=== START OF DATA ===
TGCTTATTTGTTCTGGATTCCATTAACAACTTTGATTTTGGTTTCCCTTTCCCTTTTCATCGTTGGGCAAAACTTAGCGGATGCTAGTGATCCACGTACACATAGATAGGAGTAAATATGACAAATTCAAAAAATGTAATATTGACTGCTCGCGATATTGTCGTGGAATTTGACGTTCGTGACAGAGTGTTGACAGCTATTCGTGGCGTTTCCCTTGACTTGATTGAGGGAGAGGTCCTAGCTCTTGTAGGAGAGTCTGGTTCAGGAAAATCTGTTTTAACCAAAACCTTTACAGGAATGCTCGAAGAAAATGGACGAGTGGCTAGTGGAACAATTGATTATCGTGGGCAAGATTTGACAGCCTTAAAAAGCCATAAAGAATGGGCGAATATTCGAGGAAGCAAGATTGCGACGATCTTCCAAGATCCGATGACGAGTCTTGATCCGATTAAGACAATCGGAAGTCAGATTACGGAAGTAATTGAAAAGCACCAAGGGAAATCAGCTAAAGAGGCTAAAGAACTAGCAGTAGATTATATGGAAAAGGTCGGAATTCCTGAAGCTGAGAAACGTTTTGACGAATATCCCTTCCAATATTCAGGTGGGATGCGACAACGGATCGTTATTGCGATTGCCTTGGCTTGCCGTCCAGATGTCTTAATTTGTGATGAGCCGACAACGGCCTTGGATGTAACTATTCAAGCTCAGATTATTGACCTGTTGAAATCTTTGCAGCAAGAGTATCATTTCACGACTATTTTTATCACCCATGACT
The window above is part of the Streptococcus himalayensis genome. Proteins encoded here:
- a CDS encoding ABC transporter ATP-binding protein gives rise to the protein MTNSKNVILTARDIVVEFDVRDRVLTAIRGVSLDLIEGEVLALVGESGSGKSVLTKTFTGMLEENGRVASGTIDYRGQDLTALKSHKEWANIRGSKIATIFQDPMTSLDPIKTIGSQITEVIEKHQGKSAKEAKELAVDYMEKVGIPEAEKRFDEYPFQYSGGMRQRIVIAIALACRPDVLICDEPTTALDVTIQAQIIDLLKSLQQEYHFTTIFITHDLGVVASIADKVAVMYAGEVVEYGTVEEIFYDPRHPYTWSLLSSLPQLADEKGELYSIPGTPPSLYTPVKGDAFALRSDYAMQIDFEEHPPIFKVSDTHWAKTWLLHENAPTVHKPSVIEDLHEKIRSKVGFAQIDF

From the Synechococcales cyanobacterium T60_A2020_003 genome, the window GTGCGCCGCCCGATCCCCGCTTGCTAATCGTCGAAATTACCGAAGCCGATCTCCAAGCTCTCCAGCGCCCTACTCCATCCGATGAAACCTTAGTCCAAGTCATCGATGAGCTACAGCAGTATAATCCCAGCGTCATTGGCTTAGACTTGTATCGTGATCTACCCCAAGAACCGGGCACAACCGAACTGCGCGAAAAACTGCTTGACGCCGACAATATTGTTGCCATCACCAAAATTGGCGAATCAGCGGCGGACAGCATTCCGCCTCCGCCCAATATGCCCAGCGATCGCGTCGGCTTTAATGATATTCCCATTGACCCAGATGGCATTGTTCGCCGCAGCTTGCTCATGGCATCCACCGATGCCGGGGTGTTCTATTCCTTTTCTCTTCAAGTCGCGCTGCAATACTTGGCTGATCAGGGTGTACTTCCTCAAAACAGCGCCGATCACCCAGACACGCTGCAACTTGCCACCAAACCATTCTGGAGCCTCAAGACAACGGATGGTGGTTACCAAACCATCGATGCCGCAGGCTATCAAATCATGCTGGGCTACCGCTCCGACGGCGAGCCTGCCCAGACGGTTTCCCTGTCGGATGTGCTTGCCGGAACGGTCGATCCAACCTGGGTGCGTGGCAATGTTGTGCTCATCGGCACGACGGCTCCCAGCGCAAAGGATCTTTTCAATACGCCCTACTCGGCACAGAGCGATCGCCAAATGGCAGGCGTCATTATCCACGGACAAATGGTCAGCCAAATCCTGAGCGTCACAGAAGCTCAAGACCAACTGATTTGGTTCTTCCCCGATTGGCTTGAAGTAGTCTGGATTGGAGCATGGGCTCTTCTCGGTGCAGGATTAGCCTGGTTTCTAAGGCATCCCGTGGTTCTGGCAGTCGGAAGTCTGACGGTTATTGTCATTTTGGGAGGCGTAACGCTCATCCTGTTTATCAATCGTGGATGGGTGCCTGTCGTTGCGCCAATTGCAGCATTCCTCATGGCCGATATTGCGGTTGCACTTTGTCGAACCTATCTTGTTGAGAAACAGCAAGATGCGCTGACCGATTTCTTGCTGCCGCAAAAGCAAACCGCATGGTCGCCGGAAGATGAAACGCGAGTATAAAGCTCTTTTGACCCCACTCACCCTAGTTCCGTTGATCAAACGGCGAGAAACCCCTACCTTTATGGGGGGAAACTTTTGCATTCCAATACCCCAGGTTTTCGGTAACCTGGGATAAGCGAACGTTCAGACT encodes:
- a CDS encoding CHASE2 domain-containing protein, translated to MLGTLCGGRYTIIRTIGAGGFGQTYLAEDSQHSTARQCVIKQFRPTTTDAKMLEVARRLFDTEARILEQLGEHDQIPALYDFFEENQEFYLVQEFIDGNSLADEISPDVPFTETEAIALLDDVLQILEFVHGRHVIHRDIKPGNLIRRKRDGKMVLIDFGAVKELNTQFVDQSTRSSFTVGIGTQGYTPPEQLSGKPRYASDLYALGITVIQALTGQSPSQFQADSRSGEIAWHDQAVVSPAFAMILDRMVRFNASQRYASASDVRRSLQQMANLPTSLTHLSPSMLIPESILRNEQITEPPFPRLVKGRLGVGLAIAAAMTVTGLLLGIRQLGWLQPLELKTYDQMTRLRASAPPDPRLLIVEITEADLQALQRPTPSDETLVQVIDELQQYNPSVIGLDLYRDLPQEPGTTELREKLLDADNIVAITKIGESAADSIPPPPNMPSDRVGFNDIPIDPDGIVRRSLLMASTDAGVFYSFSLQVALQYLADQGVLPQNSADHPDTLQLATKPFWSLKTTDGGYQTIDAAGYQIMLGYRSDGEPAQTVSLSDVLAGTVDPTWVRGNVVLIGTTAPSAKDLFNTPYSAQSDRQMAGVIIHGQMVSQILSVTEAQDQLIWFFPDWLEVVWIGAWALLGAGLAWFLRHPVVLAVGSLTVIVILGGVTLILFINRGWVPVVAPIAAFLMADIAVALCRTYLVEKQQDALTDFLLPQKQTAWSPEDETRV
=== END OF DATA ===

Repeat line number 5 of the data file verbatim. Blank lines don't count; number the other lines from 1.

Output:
- a CDS encoding CHASE2 domain-containing protein, translated to MLGTLCGGRYTIIRTIGAGGFGQTYLAEDSQHSTARQCVIKQFRPTTTDAKMLEVARRLFDTEARILEQLGEHDQIPALYDFFEENQEFYLVQEFIDGNSLADEISPDVPFTETEAIALLDDVLQILEFVHGRHVIHRDIKPGNLIRRKRDGKMVLIDFGAVKELNTQFVDQSTRSSFTVGIGTQGYTPPEQLSGKPRYASDLYALGITVIQALTGQSPSQFQADSRSGEIAWHDQAVVSPAFAMILDRMVRFNASQRYASASDVRRSLQQMANLPTSLTHLSPSMLIPESILRNEQITEPPFPRLVKGRLGVGLAIAAAMTVTGLLLGIRQLGWLQPLELKTYDQMTRLRASAPPDPRLLIVEITEADLQALQRPTPSDETLVQVIDELQQYNPSVIGLDLYRDLPQEPGTTELREKLLDADNIVAITKIGESAADSIPPPPNMPSDRVGFNDIPIDPDGIVRRSLLMASTDAGVFYSFSLQVALQYLADQGVLPQNSADHPDTLQLATKPFWSLKTTDGGYQTIDAAGYQIMLGYRSDGEPAQTVSLSDVLAGTVDPTWVRGNVVLIGTTAPSAKDLFNTPYSAQSDRQMAGVIIHGQMVSQILSVTEAQDQLIWFFPDWLEVVWIGAWALLGAGLAWFLRHPVVLAVGSLTVIVILGGVTLILFINRGWVPVVAPIAAFLMADIAVALCRTYLVEKQQDALTDFLLPQKQTAWSPEDETRV